While the exact location remains secret, there has been some excitement after the announcement of the first solid evidence of Ground parrots in more than two decades in Limeburners Creek Nature Reserve, north of Port Macquarie, New South Wales.
Local wildlife consultant Bernard Whitehead and National Park Ranger James Baldwin sighted two of the normally elusive birds during a visit to Limeburners Creek Nature Reserve.
"We were even able to photograph one the birds before it disappeared into the heath," Ranger Baldwin said.
"This is exciting news as it fills a major gap in the species' distribution in NSW," said James.
"Previously known populations were clustered between Evans Head and Corindi in Broadwater, Bundjalung and Yuraygir national parks," he said. "Then there was a huge gap south to the next known populations in Barren Grounds and Budderoo National Park, near Wollongong, and other populations even further south around Jervis Bay. Although there was suitable habitat in this gap and strong indications that the birds were found in Limeburners Creek Nature Reserve, there was dated and limited evidence before now."
James added "The Ground parrot, one of only three ground-dwelling parrots in the world, rarely flies and mostly calls before sunrise and after sunset. As it is very unusual to see one we were both very excited to see two birds within a space of couple of kilometres."
The Ground parrot is listed as a Vulnerable species under the Threatened Species Conservation Act in NSW, and has declined in abundance and extent throughout its range.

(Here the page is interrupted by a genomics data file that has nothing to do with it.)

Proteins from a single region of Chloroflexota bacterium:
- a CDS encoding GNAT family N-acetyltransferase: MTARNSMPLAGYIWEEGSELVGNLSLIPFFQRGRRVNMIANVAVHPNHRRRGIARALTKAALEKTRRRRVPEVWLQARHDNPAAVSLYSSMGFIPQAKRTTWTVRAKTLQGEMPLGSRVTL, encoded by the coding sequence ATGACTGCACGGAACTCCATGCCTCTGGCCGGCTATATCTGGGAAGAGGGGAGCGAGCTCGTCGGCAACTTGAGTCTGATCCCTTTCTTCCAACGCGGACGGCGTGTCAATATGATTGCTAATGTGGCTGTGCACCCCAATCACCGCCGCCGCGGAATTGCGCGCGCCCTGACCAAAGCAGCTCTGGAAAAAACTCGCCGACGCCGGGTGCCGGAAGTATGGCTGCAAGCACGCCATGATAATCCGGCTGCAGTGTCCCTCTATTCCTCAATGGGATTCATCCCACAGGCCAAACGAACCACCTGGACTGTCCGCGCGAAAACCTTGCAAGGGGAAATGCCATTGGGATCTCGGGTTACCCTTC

It is now restricted to isolated populations in coastal and near-coastal heathland and swamps and there is still only patchy knowledge of its current distribution and numbers.
In the first state-wide monitoring program for the species, the Fire Ecology Unit of the Department of Environment Climate Change and Water, (DECCW) has been searching for Ground parrots in NSW using automated bioacoustic monitoring over summer.
At over 40 sites in coastal NSW from the border with Queensland to Victoria over summer, including at two sites in Limeburner Creek Nature Reserve, these small stations, about the size of a lunchbox, record at dawn and dusk throughout the predicted range of the Ground parrot.
"Analysis of the recordings is set to be undertaken shortly," Dr Liz Tasker from the Fire Ecology Unit said, "and we hope to be able to confirm the presence of the parrots elsewhere in the reserve, and perhaps another neighbouring park or two."
James went on "Joint feral animal control programs in Limeburners Creek Nature Reserve and the surrounding Maria River Wildlife Project are no doubt having a positive effect, and may be part of the reason the Ground parrots are once again being detected in the region."